As the hand descends, the wrist will drop a little, until the hand gradually comes to rest on your knee or on your imaginary ‘wave’ or keyboard. Observe the wrist undulating subtly up and down as the hand rises and falls.

The Parachute touch at the piano

Next, repeat the exercise at the piano with the fallboard closed. To ensure really good hand-arm alignment, incorporate the idea of the ‘puppet on a string’ – the hand being lifted and lowered by a string attached to the knuckle of the fifth finger. Come to rest at the end of each movement with all five fingers resting lightly on the closed fallboard in normal hand position. Do not let the wrist dip too far as you sink onto the lid: it gives, but does not collapse. It can help to think of a cat being parachuted down very gently and landing on all four paws. If you aim to ‘keep the long wrist long’ and evenly balanced, that will also avoid the tendency to dip the wrist too far (if the wrist dips too far, the tendons passing through the top of the wrist (extensors) will become shortened, and the flexors will be stretched). Avoid ‘landing on the cat’s tail’.

Start with a broad up-down gesture of the whole arm, then gradually minimize it until all that is visible is the soft undulating motion of the wrist and forearm.

Now repeat the Parachute on the piano keyboard, letting your right hand come to rest on the third finger playing C above middle C. Repeat the action several times. Then repeat onto the fifth finger, thinking of the ‘puppet on a string’.

Sink very gently into the key: after the wrist dips down, take time to let it float back up again to neutral position before repeating the action. Eventually you will learn to minimize the movement until it becomes just an almost imperceptible ‘give’ in the wrist and elbow. Remember that the wrist needs to stay soft but long, so that you retain the integrity of the hand-forearm relationship. In this touch, the finger is acting as an extension of the forearm.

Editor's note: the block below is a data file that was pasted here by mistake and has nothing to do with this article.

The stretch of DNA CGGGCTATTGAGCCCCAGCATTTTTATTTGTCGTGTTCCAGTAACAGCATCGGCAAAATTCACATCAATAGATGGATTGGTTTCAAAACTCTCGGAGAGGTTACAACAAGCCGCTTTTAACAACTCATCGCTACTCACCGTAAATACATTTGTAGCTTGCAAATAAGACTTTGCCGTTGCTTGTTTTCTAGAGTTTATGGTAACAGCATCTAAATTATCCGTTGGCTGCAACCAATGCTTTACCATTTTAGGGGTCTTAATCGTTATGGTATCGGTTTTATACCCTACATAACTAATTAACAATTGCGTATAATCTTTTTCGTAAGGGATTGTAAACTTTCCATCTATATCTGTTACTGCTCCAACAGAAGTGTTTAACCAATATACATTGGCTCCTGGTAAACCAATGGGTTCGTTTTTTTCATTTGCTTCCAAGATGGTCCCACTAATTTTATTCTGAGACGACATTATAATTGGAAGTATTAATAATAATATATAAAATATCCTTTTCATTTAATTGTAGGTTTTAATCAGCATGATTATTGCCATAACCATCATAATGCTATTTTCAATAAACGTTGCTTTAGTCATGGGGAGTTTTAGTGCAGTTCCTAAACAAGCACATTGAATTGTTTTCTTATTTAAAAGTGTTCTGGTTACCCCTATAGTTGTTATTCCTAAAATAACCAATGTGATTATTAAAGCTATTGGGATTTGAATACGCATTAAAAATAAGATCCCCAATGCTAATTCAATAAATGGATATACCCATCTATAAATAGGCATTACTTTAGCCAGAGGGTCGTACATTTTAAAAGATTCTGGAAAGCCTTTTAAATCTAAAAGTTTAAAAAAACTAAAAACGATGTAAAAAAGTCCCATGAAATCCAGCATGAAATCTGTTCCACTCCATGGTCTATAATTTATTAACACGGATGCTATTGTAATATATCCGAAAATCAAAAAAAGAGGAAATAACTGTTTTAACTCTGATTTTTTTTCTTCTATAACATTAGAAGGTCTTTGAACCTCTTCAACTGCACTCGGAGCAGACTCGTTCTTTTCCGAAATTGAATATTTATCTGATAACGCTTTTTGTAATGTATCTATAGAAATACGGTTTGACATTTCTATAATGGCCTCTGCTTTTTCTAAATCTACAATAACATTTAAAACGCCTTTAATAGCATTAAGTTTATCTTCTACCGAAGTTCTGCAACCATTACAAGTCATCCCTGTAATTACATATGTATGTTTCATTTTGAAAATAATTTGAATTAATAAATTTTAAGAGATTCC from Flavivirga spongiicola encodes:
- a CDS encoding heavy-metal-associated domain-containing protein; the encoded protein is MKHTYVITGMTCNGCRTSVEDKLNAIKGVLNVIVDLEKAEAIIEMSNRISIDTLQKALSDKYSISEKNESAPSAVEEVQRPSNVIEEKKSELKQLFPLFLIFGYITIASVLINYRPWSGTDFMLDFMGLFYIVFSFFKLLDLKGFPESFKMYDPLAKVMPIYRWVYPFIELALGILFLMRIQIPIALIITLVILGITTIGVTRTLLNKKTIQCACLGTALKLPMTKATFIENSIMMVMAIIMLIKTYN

• There is no bibliography. Although there are source credits as footnotes from time to time, I feel these do not adequately reflect the work that has come before. It is always interesting – and comforting – to know upon whose shoulders an author is standing. A bibliography is also likely to inspire the reader to go on to further research. While Ms Roskell describes her book as ‘this new approach to playing’ (p7) and says ‘Much of my research and the material in this book is, however, completely new and, I hope, ground-breaking’ (p8), in my view the book does not live up to these claims. Its great strength is that it draws together much of the best pedagogical thinking from past and present – and often explains it more clearly than many of the original authors. However, much of this research has already been done by Abbey Whiteside (b. 1881), Thomas Fielden (1927), Otto Ortmann (1929), Arnold Schultz (1936), József Gát (1965) and Raymond Thiberge (1967) along with some recent work by modern pedagogues such as Stefan Ydefeldt (2013) and Miguel Henriques (2014). Quotes from grandmasters Tobias Matthay, Artur Schnabel and Heinrich Neuhaus are rightly included and referenced. Interestingly, Abbey Whiteside was one of the first to advocate a holistic approach to piano playing.
  • Although the list of Contents is well set out and broadly allows one to navigate through the book, an index, surprisingly, is lacking and would have been helpful in such a large volume. There are many music examples, quotes from distinguished musicians and isolated technical observations peppered throughout the text, which will be difficult to locate without some sort of map.
  • There is a substantial section on rotation but this is disappointingly limited on its variety and uses. The differences between upper arm and forearm rotation and combinations of the two are not adequately explored. There is no discussion about eg Brahms-style arpeggios where one side of the hand is substituted for the other quickly without having to change hand position or having to abduct and adduct the thumb. The illustration of broken octaves in Chopin’s Ballade No 3 on (p182) is oddly not included in the section on rotation at all but appears under ‘Changing fingers’.  In Ms Roskell’s video (6.10) illustrating this piece, she is seen to be using a rotary exchange – although her legato finger changing technique is also a component. Direction and angle of the fingers in rotation are not discussed. Considering the volume of work done by Dorothy Taubman (who admittedly did seem to regard rotation as the solution to nearly all problems), there is surely much more to be discussed here.